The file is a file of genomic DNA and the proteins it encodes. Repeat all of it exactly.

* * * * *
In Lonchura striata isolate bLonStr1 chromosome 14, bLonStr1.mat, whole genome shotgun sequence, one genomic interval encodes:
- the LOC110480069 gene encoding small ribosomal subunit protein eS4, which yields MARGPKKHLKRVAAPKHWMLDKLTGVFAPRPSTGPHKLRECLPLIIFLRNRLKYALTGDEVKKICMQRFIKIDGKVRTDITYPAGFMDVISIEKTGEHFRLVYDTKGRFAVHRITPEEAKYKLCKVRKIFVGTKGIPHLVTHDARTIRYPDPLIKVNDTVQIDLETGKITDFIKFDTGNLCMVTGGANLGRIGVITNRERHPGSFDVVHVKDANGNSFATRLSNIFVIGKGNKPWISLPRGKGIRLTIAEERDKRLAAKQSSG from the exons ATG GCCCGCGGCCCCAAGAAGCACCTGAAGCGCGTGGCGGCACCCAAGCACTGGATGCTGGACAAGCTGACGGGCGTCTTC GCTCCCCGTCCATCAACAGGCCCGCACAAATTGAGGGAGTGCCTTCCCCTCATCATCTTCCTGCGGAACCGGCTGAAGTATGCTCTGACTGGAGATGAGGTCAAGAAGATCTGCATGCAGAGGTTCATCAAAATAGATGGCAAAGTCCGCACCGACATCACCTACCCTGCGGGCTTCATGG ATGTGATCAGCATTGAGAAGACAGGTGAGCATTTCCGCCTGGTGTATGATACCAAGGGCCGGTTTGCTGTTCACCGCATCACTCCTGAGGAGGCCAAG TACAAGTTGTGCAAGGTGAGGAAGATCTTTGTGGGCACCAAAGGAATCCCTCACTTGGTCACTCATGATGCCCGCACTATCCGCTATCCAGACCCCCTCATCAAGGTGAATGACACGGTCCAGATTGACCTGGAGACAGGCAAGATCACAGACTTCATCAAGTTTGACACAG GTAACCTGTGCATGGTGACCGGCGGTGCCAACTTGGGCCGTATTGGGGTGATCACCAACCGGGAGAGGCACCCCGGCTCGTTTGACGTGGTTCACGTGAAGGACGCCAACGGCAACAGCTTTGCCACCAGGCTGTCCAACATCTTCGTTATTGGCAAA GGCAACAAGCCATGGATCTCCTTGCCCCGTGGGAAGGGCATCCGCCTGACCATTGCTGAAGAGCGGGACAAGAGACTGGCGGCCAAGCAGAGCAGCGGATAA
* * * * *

In Lonchura striata isolate bLonStr1 chromosome 14, bLonStr1.mat, whole genome shotgun sequence, one genomic interval encodes:
- the LOC110480069 gene encoding small ribosomal subunit protein eS4, which yields MARGPKKHLKRVAAPKHWMLDKLTGVFAPRPSTGPHKLRECLPLIIFLRNRLKYALTGDEVKKICMQRFIKIDGKVRTDITYPAGFMDVISIEKTGEHFRLVYDTKGRFAVHRITPEEAKYKLCKVRKIFVGTKGIPHLVTHDARTIRYPDPLIKVNDTVQIDLETGKITDFIKFDTGNLCMVTGGANLGRIGVITNRERHPGSFDVVHVKDANGNSFATRLSNIFVIGKGNKPWISLPRGKGIRLTIAEERDKRLAAKQSSG from the exons ATG GCCCGCGGCCCCAAGAAGCACCTGAAGCGCGTGGCGGCACCCAAGCACTGGATGCTGGACAAGCTGACGGGCGTCTTC GCTCCCCGTCCATCAACAGGCCCGCACAAATTGAGGGAGTGCCTTCCCCTCATCATCTTCCTGCGGAACCGGCTGAAGTATGCTCTGACTGGAGATGAGGTCAAGAAGATCTGCATGCAGAGGTTCATCAAAATAGATGGCAAAGTCCGCACCGACATCACCTACCCTGCGGGCTTCATGG ATGTGATCAGCATTGAGAAGACAGGTGAGCATTTCCGCCTGGTGTATGATACCAAGGGCCGGTTTGCTGTTCACCGCATCACTCCTGAGGAGGCCAAG TACAAGTTGTGCAAGGTGAGGAAGATCTTTGTGGGCACCAAAGGAATCCCTCACTTGGTCACTCATGATGCCCGCACTATCCGCTATCCAGACCCCCTCATCAAGGTGAATGACACGGTCCAGATTGACCTGGAGACAGGCAAGATCACAGACTTCATCAAGTTTGACACAG GTAACCTGTGCATGGTGACCGGCGGTGCCAACTTGGGCCGTATTGGGGTGATCACCAACCGGGAGAGGCACCCCGGCTCGTTTGACGTGGTTCACGTGAAGGACGCCAACGGCAACAGCTTTGCCACCAGGCTGTCCAACATCTTCGTTATTGGCAAA GGCAACAAGCCATGGATCTCCTTGCCCCGTGGGAAGGGCATCCGCCTGACCATTGCTGAAGAGCGGGACAAGAGACTGGCGGCCAAGCAGAGCAGCGGATAA